Then he went on to make another feministic movie with powerful girls in it. Death Proof is a clever slasher flick / carploitation movie shot by the maestro himself. With an unforgettable Kurt Russell as Stuntman Mike. After that came his war movie effort. Inglourious Basterds is unlike any war film ever done before. It is storytelling at his best. Django Unchained is another historic film and it’s brutal. It might just be a little too funny for a film about slavery. But Tarantino likes to hand out justice to his characters. Hitler gets machine gunned to death in Basterds and in Django, the black hero – after having killed a ton of slavers – rides off into the sunset with his girl, an image you won’t find in many westerns.

The Hateful Eight, the final movie treated in this doc, is in a way Reservoir Dogs redone as western. Everything comes full circle. Even Weinstein’s story. Apparently John ‘The Hangman’ Ruth (played by Kurt Russell) is based on the monstrous Weinstein. He gets a big fat lesson in the film. Tarantino said many times that he wants to quit at ten movies, because otherwise he fears the quality will go down and people will say: ‘This one is not so good, but this guy used to make great movies’. Let’s hope he will break his word and continue to make movies forever. His style and voice are unique and irreplaceable in Hollywood. Whatever happens, currently nine films are in the can. And I will certainly keep enjoying his work till the end of my days and share it with friends. When you absolutely, positively, want to blow away everybody motherfucker in the room, accept no substitutes.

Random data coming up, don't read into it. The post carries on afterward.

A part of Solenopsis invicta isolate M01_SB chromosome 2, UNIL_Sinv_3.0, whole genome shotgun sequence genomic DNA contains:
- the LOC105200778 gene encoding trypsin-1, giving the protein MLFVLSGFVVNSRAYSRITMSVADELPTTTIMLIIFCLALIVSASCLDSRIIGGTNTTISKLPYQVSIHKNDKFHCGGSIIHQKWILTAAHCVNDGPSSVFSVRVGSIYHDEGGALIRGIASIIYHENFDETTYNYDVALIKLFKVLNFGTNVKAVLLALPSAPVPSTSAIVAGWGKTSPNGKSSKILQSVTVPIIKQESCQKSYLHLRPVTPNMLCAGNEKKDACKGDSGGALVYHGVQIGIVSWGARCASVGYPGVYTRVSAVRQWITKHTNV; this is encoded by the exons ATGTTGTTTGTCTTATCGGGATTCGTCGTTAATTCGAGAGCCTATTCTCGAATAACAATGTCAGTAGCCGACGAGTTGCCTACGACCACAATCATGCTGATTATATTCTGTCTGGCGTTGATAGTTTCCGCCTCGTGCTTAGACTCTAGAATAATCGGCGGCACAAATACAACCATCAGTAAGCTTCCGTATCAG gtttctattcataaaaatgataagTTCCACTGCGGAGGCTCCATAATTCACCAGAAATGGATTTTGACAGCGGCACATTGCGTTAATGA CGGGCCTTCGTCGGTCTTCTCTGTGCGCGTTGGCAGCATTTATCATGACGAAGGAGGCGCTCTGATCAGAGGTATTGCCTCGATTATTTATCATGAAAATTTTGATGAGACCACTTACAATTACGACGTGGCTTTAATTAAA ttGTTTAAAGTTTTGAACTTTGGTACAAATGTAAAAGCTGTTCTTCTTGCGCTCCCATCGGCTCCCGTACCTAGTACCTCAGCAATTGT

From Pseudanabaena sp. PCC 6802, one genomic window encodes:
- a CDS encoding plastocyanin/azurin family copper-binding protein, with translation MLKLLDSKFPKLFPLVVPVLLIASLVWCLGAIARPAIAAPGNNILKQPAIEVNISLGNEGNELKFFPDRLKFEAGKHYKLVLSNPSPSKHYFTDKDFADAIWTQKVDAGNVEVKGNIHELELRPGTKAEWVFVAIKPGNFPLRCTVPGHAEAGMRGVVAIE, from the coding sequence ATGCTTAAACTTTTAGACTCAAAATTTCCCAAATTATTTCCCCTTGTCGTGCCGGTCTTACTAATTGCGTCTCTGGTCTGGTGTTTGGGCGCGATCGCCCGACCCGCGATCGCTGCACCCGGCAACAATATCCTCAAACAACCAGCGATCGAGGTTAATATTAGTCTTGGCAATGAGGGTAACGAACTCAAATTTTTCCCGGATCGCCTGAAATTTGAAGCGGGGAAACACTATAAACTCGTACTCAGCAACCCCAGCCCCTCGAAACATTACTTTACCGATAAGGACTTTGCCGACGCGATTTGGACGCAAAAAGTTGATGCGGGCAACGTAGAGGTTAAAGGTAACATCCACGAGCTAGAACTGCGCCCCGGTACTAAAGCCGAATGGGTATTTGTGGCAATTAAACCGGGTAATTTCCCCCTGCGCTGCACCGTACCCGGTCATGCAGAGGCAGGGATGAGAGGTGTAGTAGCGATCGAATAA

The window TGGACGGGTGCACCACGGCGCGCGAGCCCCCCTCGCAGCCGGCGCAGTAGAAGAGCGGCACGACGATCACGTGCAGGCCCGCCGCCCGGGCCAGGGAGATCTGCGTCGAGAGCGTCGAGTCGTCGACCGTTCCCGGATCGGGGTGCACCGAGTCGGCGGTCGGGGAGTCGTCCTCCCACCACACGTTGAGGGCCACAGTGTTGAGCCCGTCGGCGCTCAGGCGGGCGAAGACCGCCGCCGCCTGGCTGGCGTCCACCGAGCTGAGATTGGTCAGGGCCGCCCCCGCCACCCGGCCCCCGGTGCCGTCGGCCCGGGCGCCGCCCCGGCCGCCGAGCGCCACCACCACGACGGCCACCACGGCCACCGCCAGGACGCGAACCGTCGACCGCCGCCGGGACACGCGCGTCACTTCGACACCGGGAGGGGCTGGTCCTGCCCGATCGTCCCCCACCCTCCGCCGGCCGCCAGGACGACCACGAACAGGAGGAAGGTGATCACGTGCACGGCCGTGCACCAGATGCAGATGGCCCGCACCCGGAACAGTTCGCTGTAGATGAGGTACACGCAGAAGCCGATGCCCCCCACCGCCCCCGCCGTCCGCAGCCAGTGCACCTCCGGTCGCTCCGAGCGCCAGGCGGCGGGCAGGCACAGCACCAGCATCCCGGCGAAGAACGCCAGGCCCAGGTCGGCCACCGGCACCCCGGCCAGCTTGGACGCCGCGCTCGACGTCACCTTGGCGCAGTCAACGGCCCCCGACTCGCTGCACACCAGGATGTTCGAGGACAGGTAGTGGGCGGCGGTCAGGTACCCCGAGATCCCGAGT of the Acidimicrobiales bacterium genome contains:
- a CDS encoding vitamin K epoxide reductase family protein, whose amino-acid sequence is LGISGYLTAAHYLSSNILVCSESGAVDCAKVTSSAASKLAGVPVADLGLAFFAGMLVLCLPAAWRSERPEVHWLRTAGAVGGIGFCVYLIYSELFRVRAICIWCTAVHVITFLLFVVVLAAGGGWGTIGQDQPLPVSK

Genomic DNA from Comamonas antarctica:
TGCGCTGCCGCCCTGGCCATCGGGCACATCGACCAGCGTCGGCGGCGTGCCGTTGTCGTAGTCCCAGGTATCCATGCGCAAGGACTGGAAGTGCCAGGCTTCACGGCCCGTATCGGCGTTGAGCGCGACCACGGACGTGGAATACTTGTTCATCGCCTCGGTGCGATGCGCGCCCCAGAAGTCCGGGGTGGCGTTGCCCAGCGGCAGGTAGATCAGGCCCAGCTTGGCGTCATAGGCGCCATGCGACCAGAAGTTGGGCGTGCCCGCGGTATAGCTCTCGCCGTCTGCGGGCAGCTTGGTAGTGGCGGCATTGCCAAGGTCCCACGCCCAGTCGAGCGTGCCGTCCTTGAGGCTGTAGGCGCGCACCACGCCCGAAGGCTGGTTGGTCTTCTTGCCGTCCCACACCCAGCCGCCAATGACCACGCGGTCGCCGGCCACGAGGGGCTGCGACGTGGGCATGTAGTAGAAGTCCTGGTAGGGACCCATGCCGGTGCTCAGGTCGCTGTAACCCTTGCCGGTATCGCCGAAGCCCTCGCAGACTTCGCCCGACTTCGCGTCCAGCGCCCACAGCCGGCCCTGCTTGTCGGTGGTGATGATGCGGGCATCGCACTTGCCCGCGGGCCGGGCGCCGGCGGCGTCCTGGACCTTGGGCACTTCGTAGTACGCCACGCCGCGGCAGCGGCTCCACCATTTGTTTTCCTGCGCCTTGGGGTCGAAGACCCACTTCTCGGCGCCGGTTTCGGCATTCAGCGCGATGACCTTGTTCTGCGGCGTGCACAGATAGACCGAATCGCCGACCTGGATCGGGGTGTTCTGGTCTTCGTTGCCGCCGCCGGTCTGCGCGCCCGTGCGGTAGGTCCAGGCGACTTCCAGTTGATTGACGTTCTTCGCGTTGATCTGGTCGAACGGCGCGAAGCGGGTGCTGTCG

The Hateful Eight (recensie)

The Hateful Eight

In de aankondiging van ‘Kill Bill: Vol II’ in 2005 werd gesproken van ‘the fifth film by Quentin Tarantino’. Een marketing dingetje, want het was natuurlijk nog steeds zijn vierde film. Nu komt hij met: ‘the 8th film by Quentin Tarantino’ en op het moment dat deze titel in beeld kwam wist ik het al: dit wordt een topfilm. En die verwachting kwam 100% uit. Ik hoorde in de bioscoop om me heen wat klachten – en ook veel recensies hadden de nodige kritiek – maar ik vond het de beste Tarantino in tijden. De klagers hebben het duidelijk niet begrepen.

Ik houd van mooie introscenes en Tarantino heeft er verschillende van op zijn naam staan (‘Reservoir Dogs’, ‘Kill Bill: Vol I’ & ‘Inglourious Bastards’). ‘The Hateful Eight’ mag direct aan dit rijtje toegevoegd worden. Het is heel minimalistisch: simpele titels tegen kale bomen in een ruig sneeuwlandschap, prachtig geschoten (Oscar nominatie), en een waanzinnig goede muzikale score (ook Oscar nominatie) van Ennio Morricone (ik dacht dat de maestro nu wel te oud zou zijn voor dit werk, how wrong I was). Van de muziek gaat grote dreiging en spanning uit. Er staat iets gigantisch te gebeuren…